The inquisitive nature of human beings led them to explore. It is often in search of resources to enhance the quality of life and lead safe and secure lives. With newer modes of transportation becoming available, humans ventured into exploring far off places. While exploring the world, some found the places they explored convenient and stayed back. The history of immigration dates back centuries. Pravasi Bharatiya Divas (Non-Resident Indian Day) is celebrated on January 9 every year to mark the contribution of the Overseas Indian community to the development of India. On this day, in 1915, Mohan Das Karamchand Gandhi, perhaps the greatest Pravasi from our country, returned to India from South Africa. 32 million NRIs and PIOs reside outside India. Overseas Indians comprise the world’s largest overseas diaspora. The highest annual number of migrants in the world are from India. Also, the world’s leading receiver of remittances (12% of the world’s remittances. Perhaps there is no country in the world where Indians do not live. While the mind would be where one chooses to live, the heart continues to be connected to the roots. Celebrate the success at the same time share the same. Achieving success is joy. Sharing is more joyful. Let us celebrate Indians who are not residing in this country.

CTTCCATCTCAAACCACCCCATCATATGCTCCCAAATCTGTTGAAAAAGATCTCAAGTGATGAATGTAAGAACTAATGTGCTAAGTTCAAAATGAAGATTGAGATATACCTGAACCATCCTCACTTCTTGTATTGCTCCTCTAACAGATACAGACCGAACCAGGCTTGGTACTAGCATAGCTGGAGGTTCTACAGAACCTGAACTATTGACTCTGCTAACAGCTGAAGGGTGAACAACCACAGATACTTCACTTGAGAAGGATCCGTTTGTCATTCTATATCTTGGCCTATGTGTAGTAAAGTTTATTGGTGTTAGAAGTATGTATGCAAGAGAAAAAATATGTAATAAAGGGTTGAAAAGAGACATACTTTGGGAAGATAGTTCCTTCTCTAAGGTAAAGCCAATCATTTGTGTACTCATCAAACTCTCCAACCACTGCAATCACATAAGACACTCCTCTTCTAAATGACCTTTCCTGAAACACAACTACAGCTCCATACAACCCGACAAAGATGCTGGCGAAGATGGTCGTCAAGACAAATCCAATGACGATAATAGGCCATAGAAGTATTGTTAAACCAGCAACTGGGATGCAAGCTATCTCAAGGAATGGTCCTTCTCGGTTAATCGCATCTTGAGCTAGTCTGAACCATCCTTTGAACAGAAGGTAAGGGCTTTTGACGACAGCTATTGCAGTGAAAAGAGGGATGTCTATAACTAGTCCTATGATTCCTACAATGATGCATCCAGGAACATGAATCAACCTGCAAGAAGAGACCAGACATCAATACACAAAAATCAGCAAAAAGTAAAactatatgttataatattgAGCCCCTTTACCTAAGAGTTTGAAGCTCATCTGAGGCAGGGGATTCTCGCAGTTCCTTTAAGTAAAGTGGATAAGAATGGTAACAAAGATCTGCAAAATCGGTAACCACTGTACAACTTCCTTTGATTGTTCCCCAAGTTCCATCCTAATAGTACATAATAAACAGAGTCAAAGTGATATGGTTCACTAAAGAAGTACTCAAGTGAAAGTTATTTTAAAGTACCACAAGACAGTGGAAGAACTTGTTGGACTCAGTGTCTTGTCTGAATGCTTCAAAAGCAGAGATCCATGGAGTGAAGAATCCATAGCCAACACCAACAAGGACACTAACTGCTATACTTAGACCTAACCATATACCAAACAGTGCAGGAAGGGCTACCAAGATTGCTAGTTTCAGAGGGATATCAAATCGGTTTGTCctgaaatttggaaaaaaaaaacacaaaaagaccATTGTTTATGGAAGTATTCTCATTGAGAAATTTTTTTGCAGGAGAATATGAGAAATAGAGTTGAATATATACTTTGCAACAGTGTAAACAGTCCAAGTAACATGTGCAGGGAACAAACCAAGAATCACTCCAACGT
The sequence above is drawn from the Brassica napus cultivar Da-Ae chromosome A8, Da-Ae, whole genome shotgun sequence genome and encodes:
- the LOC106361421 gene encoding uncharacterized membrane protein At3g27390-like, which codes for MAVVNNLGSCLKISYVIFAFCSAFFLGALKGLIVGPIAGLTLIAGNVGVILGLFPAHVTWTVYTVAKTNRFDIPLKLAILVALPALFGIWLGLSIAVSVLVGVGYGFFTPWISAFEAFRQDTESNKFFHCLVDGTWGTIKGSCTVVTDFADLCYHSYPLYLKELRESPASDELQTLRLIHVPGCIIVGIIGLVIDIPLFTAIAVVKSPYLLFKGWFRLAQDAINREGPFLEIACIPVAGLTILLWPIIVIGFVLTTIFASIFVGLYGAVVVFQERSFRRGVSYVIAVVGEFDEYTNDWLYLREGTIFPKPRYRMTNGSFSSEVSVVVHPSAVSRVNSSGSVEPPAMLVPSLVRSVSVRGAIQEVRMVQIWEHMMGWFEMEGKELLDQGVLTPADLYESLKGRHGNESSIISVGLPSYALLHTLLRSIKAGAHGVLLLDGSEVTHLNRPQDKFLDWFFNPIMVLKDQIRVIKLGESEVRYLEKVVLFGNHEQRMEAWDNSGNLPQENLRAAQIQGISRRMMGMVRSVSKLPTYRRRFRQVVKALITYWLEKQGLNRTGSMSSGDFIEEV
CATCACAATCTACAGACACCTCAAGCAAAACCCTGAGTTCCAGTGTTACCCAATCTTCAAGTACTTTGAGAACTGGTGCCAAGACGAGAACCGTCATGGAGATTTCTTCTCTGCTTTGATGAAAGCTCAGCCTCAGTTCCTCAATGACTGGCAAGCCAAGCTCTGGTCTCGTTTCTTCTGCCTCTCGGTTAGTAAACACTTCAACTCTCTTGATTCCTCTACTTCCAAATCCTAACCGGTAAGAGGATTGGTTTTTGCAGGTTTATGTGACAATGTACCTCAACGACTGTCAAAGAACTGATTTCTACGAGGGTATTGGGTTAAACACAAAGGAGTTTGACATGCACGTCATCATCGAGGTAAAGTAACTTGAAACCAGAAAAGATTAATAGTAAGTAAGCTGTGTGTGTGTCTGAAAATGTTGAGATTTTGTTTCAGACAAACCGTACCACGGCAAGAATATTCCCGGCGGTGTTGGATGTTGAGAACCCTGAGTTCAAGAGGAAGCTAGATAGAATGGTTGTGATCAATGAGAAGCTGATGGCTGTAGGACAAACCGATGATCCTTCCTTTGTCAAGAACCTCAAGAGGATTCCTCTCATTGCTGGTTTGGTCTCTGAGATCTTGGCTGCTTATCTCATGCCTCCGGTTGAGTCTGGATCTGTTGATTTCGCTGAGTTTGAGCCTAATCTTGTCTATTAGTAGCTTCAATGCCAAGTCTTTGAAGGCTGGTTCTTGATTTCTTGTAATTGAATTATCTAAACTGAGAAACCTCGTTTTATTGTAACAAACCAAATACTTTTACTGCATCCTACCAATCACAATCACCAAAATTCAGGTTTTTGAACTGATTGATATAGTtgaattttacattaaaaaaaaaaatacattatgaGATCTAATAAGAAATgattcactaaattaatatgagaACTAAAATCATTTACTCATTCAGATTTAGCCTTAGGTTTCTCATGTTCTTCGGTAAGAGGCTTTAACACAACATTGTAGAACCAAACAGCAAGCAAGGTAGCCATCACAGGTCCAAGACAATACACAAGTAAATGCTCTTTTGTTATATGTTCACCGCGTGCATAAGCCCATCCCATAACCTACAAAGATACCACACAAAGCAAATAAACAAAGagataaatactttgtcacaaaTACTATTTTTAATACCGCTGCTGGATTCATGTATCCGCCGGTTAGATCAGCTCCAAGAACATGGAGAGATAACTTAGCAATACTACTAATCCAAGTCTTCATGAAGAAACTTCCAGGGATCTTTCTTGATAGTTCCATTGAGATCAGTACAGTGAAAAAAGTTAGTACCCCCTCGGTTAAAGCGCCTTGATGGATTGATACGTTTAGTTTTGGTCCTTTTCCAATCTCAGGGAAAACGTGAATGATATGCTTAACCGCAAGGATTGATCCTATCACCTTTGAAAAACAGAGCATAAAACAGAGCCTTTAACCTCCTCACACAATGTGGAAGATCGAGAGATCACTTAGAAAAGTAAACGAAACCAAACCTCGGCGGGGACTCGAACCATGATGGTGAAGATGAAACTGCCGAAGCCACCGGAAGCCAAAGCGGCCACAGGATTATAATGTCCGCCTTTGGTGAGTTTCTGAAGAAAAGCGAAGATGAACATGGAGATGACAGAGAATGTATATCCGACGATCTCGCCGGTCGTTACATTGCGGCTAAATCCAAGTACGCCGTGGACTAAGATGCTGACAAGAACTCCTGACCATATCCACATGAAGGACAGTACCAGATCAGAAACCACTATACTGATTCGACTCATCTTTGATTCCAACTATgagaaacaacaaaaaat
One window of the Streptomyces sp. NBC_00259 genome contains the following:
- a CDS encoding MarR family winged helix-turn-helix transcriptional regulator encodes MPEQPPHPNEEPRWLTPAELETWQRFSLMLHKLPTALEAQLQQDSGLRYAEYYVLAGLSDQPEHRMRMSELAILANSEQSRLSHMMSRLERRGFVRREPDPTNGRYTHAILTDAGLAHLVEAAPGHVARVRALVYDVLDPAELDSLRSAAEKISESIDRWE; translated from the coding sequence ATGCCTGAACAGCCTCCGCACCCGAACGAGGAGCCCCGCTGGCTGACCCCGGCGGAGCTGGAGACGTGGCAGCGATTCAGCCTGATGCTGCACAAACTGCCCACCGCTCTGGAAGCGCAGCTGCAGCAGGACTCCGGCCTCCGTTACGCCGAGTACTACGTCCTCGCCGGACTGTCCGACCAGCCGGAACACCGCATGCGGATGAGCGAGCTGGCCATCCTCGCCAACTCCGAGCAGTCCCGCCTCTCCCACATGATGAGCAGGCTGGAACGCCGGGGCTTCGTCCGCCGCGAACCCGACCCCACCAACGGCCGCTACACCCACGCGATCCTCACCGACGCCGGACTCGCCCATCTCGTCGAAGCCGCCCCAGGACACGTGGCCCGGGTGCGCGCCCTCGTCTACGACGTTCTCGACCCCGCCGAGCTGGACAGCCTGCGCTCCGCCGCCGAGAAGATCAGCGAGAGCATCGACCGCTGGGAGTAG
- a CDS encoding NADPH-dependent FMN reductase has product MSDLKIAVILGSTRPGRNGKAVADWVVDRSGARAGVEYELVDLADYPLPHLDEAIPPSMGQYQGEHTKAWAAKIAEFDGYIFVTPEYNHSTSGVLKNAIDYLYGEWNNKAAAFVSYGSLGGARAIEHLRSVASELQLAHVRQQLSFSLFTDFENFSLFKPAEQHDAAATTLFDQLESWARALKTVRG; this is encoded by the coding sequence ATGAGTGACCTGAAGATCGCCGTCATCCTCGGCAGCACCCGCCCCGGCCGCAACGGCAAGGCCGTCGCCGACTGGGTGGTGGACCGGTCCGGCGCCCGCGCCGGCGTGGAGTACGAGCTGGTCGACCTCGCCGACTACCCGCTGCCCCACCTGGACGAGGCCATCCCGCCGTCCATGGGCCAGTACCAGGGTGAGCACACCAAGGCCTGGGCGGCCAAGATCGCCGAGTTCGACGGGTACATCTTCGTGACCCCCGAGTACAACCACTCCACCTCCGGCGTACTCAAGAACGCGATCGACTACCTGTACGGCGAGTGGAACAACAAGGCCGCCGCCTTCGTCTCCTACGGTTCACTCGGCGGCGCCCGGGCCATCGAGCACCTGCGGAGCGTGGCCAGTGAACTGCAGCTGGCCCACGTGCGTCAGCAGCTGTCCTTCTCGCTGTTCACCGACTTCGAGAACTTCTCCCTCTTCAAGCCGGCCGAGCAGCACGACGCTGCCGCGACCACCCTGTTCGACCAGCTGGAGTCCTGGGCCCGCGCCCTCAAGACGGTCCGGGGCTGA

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World Braille Day